Additionally, while suicide rates have risen across different population groups, they remain higher for boys and males, and for LGBTQ, homeless, rural, and American Indian/Native Alaskan populations, as well as individuals with disabilities. And although rates for Black and Latinx populations have historically been lower than those for white populations, the recent increasing rates among Black and Latina teenagers is also a cause for specific concern.
What Are Brief Interventions?
Our PFA seeks to fund studies comparing the effectiveness of brief interventions to prevent suicide in youth. Brief interventions—often the first line of help patients receive when concern about suicidality develops or increases—are designed to ease the immediate suicide risk and to direct patients to appropriate longer-term mental health treatment.
Brief interventions generally take up to an hour during a single encounter, and they may include follow-up outreach. Although brief interventions are considered usual care for patients with suicidality, their implementation varies and comparative effectiveness among the different approaches has not been examined. Brief interventions are used for youth at risk for suicide, and benefits have been suggested for hospitalized adolescents. But evidence for effectiveness for underserved populations among youth is sparse.
These interventions can be administered by a range of healthcare workers, including physicians, physician assistants, school counselors, nurses, mental health professionals, and others—and they can be administered in a variety of settings. Of note, providers have recently greatly increased the use of telehealth for suicide prevention due to the restrictions associated with the COVID-19 pandemic.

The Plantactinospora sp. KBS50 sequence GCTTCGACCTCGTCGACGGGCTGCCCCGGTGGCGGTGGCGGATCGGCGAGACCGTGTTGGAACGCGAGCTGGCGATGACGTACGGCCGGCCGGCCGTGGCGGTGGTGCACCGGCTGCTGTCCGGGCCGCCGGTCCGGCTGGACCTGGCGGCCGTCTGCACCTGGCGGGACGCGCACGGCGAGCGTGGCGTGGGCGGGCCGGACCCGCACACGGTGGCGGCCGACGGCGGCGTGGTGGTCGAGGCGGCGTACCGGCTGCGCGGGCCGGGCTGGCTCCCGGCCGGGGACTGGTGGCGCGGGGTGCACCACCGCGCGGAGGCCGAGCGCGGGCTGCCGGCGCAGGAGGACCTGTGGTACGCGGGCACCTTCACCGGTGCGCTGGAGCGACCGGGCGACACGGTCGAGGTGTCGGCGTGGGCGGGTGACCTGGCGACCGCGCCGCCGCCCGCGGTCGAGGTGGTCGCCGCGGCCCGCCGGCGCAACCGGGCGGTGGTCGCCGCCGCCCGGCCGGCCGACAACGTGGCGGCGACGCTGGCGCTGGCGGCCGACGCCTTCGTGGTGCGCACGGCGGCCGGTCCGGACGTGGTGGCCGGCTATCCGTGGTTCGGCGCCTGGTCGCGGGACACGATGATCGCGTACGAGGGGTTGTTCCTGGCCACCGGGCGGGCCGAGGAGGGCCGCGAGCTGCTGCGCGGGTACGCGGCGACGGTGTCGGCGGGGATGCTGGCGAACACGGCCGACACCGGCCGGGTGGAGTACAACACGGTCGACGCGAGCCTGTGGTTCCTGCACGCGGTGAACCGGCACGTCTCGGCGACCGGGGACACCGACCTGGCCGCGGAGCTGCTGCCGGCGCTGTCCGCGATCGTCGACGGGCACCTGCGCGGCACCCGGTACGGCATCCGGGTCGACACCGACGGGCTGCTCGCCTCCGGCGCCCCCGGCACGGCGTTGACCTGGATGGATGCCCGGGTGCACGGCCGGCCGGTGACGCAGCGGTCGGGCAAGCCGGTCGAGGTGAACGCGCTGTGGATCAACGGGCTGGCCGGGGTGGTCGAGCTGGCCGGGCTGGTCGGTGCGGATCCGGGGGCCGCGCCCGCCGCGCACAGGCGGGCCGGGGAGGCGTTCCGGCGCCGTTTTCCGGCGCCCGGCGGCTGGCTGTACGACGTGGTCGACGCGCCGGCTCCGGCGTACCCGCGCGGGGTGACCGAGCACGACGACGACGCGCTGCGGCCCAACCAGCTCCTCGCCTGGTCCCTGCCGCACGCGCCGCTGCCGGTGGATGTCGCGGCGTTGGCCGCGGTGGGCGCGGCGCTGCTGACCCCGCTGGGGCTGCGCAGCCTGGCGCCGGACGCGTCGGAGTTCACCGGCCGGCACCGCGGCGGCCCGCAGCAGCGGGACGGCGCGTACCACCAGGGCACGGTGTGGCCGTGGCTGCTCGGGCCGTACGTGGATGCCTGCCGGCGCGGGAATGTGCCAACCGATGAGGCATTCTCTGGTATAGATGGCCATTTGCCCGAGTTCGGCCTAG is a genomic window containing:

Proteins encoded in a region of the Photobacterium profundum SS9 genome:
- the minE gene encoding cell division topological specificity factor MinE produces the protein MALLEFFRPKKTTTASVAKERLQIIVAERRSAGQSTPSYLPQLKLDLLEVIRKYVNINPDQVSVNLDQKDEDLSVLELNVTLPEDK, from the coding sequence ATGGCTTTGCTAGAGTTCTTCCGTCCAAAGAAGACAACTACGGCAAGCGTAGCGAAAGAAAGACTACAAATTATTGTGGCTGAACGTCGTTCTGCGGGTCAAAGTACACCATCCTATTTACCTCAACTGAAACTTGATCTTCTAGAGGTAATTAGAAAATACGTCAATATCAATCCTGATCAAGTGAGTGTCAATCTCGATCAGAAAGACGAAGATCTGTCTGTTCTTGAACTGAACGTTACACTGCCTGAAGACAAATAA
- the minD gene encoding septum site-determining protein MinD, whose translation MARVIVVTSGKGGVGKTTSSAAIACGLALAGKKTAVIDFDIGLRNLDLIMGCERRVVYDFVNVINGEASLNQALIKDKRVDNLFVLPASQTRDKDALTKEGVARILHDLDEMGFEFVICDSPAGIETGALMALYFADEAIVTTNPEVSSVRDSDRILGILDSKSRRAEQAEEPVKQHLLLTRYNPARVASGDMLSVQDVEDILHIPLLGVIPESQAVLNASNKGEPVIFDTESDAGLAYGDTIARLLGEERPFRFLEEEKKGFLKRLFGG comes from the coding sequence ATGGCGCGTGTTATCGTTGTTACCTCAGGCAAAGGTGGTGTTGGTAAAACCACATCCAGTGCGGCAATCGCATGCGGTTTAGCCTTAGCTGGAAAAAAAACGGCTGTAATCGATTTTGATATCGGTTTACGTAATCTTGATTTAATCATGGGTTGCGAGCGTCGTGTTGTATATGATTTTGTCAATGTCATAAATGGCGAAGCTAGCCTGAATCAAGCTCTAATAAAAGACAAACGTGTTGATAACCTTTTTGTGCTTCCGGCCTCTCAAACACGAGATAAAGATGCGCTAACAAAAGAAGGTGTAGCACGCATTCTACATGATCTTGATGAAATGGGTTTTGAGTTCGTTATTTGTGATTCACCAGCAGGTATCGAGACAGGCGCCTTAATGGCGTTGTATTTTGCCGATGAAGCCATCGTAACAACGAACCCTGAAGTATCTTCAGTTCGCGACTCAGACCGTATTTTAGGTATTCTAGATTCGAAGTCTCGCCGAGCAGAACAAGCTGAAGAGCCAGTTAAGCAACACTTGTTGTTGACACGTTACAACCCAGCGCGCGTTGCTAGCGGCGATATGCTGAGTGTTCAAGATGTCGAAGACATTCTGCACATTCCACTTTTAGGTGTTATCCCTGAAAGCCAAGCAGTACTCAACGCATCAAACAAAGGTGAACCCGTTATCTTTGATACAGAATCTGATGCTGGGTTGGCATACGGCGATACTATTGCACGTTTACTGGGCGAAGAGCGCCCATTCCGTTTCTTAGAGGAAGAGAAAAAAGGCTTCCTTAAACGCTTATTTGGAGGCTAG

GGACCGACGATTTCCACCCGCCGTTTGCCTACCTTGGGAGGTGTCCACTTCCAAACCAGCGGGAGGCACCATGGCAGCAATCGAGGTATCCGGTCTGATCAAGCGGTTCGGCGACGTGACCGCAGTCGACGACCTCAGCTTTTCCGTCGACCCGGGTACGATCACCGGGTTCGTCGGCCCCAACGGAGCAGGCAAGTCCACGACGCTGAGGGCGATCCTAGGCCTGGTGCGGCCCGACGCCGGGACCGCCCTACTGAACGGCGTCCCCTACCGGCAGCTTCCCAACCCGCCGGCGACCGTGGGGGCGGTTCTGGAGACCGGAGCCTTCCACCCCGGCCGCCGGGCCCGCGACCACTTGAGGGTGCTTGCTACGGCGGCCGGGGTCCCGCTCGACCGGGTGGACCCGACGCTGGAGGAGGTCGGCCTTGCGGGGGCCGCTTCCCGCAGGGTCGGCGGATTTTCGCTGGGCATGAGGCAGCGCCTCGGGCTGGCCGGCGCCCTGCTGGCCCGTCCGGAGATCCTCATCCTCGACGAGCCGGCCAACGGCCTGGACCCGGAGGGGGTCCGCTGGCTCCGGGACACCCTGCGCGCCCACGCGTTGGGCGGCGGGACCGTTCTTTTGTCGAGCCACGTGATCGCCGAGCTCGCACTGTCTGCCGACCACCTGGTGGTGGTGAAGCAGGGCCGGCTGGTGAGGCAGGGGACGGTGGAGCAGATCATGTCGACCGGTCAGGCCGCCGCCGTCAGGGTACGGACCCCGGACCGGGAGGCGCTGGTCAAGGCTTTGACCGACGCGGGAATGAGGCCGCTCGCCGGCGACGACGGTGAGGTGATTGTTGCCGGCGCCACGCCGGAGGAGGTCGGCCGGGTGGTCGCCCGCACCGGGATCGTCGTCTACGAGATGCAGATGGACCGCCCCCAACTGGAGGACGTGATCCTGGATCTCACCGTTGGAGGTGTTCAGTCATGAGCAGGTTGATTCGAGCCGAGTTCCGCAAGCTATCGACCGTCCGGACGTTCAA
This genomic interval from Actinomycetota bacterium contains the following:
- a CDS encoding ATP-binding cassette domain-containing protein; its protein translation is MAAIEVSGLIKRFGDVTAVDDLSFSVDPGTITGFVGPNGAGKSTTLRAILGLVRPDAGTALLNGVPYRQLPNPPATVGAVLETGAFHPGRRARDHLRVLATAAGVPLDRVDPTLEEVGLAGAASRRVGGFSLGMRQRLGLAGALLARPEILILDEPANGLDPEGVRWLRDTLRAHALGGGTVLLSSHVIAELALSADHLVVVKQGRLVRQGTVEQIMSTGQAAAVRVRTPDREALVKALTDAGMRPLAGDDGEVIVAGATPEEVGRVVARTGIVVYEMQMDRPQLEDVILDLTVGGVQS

|Learn more about PCORI’s new funding opportunity, which aims to prevent suicide in youths aged 15-24, and register for the applicant town hall September 10. https://pcori.me/2YU5ku0||CLICK TO TWEET|
Culturally Appropriate Tailoring for Underserved Populations
PCORI seeks to explore culturally tailored interventions that could help vulnerable populations. Cultural tailoring is associated with improved outcomes for a range of conditions and could be similarly helpful for suicide prevention. Tailoring may include involvement of people with lived experience, telehealth, cultural factors, and specific settings or other cultural adaptations. Cultural tailoring is based on input from the targeted population, who have demonstrated that this tailoring can help ease barriers to care.
Preliminary studies of culturally adapted suicide prevention interventions have reported positive results. Applicants to this PFA should justify the types of adaptations they propose.
Specific Requirements for This PFA
All applications must address the priority research question: What is the comparative effectiveness of different evidence-based and/or widely used brief interventions to reduce suicidality and improve outcomes for youth ages 15 to 24?
We invite applications proposing head-to-head comparisons of evidence-based or widely used brief interventions, and/or of culturally adaptations of brief interventions for specific populations of youth. Comparisons of culturally adapted and nonadapted interventions, and of different approaches to cultural adaptation, will be considered.
We will fund applications of up to $10 million in direct costs and up to five years in duration, with up to $30 million in total funding available under this PFA. Letters of Intent are due by September 29, 2020, and full applications due in early 2021.